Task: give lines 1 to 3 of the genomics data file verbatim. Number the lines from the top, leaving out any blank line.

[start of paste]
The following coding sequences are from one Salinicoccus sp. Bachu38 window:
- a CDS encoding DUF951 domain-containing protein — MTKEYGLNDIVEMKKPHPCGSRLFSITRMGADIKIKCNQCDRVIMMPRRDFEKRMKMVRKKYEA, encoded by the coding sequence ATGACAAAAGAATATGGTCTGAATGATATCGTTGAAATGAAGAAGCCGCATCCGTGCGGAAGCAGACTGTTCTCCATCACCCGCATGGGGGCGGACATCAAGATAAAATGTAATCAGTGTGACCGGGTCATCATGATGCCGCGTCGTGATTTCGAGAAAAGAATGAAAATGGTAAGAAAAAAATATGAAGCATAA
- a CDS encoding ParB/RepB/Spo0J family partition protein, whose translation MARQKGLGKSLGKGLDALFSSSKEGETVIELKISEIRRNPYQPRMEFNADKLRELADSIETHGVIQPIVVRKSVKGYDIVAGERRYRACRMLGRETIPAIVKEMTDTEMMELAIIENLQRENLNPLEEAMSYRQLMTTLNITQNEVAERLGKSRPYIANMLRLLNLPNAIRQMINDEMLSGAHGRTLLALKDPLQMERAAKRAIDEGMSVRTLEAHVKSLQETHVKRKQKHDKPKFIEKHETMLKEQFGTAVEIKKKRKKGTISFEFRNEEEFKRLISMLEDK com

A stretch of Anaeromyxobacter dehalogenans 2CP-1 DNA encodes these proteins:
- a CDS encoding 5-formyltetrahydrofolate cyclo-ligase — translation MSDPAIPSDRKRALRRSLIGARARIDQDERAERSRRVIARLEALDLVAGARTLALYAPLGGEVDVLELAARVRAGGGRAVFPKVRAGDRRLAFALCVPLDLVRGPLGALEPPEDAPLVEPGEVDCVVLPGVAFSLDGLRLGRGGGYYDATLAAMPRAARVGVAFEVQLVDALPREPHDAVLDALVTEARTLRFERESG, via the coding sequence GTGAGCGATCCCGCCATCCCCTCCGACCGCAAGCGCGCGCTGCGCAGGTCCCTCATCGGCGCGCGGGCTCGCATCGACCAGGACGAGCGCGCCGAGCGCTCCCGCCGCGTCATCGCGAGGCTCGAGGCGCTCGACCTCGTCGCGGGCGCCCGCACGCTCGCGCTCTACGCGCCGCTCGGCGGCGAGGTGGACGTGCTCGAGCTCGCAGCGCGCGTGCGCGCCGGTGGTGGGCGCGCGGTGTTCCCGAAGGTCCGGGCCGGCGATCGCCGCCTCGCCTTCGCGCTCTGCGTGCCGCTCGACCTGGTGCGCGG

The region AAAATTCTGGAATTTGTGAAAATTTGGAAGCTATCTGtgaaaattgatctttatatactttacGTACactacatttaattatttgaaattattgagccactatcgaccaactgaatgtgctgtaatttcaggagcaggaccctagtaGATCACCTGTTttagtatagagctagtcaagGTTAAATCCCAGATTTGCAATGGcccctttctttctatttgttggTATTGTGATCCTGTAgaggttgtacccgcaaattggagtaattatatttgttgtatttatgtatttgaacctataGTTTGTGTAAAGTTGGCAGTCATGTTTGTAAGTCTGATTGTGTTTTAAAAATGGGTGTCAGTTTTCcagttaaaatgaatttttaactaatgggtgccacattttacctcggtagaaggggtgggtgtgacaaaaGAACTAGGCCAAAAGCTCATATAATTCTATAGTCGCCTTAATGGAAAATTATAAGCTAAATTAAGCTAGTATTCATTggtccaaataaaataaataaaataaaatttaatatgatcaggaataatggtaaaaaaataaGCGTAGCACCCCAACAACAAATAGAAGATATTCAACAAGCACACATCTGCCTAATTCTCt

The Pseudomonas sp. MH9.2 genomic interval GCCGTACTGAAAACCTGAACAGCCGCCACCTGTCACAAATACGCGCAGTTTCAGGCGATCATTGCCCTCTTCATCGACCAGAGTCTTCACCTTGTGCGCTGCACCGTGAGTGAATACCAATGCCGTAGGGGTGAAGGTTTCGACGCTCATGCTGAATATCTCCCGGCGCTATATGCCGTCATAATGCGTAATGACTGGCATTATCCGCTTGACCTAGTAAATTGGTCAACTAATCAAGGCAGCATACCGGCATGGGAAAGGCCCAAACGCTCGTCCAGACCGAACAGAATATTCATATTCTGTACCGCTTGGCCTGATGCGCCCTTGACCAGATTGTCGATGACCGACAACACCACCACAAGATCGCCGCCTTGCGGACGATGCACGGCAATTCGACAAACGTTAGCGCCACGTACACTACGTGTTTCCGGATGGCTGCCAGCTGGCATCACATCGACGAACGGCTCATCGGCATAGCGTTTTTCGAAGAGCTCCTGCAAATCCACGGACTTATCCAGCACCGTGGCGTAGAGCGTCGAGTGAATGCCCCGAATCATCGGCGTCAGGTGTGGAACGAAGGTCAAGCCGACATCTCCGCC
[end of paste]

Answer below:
The following coding sequences are from one Salinicoccus sp. Bachu38 window:
- a CDS encoding DUF951 domain-containing protein — MTKEYGLNDIVEMKKPHPCGSRLFSITRMGADIKIKCNQCDRVIMMPRRDFEKRMKMVRKKYEA, encoded by the coding sequence ATGACAAAAGAATATGGTCTGAATGATATCGTTGAAATGAAGAAGCCGCATCCGTGCGGAAGCAGACTGTTCTCCATCACCCGCATGGGGGCGGACATCAAGATAAAATGTAATCAGTGTGACCGGGTCATCATGATGCCGCGTCGTGATTTCGAGAAAAGAATGAAAATGGTAAGAAAAAAATATGAAGCATAA
- a CDS encoding ParB/RepB/Spo0J family partition protein, whose translation MARQKGLGKSLGKGLDALFSSSKEGETVIELKISEIRRNPYQPRMEFNADKLRELADSIETHGVIQPIVVRKSVKGYDIVAGERRYRACRMLGRETIPAIVKEMTDTEMMELAIIENLQRENLNPLEEAMSYRQLMTTLNITQNEVAERLGKSRPYIANMLRLLNLPNAIRQMINDEMLSGAHGRTLLALKDPLQMERAAKRAIDEGMSVRTLEAHVKSLQETHVKRKQKHDKPKFIEKHETMLKEQFGTAVEIKKKRKKGTISFEFRNEEEFKRLISMLEDK com